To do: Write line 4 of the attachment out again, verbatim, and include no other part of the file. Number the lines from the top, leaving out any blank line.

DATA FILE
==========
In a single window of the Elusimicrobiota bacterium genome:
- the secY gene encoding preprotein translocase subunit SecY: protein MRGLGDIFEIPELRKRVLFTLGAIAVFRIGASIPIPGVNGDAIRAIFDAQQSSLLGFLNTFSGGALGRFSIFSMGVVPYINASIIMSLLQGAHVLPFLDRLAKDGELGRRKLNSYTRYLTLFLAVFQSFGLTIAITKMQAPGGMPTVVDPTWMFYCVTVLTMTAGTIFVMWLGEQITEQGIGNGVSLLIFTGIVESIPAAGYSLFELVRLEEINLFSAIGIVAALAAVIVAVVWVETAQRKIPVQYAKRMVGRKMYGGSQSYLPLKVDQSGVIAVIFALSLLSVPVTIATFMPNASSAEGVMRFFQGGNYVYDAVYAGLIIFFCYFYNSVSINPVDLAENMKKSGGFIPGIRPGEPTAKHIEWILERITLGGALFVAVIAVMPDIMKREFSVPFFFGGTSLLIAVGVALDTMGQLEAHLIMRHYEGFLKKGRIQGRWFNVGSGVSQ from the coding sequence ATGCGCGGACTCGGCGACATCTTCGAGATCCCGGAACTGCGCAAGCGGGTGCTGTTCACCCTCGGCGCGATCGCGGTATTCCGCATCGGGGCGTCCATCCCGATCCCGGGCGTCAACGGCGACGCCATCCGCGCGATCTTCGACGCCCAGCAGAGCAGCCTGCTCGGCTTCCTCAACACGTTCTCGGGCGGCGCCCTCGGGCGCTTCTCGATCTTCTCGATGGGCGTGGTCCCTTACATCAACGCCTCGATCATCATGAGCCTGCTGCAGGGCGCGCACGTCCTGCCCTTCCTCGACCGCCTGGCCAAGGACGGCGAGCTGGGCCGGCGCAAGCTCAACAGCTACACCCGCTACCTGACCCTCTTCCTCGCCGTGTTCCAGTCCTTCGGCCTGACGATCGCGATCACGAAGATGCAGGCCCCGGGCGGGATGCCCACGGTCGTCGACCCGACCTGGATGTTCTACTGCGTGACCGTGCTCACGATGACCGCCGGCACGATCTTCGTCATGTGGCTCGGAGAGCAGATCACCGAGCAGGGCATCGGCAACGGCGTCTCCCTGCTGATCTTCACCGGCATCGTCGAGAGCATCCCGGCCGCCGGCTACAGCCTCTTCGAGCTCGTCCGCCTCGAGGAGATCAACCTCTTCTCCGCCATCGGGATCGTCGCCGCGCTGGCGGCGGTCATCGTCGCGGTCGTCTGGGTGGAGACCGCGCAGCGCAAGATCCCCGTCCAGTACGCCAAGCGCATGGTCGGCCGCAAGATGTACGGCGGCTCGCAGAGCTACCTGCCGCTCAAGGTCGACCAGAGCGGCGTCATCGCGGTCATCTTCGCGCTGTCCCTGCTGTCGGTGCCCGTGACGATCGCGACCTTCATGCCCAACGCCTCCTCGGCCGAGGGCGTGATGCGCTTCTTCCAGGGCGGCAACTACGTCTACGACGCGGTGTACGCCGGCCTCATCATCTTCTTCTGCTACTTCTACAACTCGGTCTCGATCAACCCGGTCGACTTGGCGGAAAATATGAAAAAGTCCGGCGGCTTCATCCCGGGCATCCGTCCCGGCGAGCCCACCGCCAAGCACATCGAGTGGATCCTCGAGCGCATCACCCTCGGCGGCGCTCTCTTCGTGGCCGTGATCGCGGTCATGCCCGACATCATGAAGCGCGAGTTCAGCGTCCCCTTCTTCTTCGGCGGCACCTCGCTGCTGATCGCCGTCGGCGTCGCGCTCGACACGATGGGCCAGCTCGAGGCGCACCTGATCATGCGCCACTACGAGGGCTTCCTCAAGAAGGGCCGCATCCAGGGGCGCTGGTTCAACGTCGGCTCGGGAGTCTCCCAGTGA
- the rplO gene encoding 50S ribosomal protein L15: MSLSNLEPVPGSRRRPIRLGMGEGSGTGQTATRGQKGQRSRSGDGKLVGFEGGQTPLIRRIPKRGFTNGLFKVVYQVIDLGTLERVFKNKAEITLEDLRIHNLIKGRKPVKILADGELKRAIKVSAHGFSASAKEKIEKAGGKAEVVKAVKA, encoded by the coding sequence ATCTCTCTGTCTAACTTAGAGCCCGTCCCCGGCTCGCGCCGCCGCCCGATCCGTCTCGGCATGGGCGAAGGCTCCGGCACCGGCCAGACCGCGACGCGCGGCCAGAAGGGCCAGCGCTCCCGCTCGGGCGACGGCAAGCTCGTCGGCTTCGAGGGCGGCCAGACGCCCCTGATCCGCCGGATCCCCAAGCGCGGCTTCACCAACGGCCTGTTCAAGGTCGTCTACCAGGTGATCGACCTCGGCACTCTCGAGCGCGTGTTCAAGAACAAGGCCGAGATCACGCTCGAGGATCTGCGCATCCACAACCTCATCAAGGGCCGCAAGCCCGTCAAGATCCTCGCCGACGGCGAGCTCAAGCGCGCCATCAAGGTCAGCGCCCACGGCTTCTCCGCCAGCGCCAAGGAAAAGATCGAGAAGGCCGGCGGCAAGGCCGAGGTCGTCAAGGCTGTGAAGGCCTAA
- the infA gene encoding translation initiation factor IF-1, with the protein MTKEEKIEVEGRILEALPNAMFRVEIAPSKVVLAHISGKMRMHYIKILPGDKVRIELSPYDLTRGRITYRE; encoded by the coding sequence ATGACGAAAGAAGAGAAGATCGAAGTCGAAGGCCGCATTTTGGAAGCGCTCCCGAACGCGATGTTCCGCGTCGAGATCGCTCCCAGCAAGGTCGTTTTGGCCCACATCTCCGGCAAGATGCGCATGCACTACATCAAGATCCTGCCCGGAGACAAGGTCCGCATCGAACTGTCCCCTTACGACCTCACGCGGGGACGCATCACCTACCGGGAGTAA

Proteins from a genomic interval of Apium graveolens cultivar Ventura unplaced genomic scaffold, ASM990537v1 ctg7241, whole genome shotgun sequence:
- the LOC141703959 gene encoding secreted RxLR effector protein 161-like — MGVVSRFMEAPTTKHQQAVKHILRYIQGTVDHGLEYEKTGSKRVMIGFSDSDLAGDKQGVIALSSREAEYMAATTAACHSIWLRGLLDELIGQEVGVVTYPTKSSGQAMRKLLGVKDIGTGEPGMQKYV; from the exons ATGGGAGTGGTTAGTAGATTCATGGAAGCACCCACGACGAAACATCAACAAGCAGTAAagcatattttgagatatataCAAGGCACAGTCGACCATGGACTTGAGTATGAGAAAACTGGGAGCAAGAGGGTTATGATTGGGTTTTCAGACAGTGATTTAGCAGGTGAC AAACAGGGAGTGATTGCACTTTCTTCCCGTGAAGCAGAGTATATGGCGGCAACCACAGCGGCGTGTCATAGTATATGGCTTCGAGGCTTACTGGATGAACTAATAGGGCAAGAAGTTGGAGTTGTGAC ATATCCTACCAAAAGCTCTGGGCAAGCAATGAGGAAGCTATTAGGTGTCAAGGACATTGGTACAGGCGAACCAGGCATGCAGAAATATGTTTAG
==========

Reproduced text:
- the infA gene encoding translation initiation factor IF-1, with the protein MTKEEKIEVEGRILEALPNAMFRVEIAPSKVVLAHISGKMRMHYIKILPGDKVRIELSPYDLTRGRITYRE; encoded by the coding sequence ATGACGAAAGAAGAGAAGATCGAAGTCGAAGGCCGCATTTTGGAAGCGCTCCCGAACGCGATGTTCCGCGTCGAGATCGCTCCCAGCAAGGTCGTTTTGGCCCACATCTCCGGCAAGATGCGCATGCACTACATCAAGATCCTGCCCGGAGACAAGGTCCGCATCGAACTGTCCCCTTACGACCTCACGCGGGGACGCATCACCTACCGGGAGTAA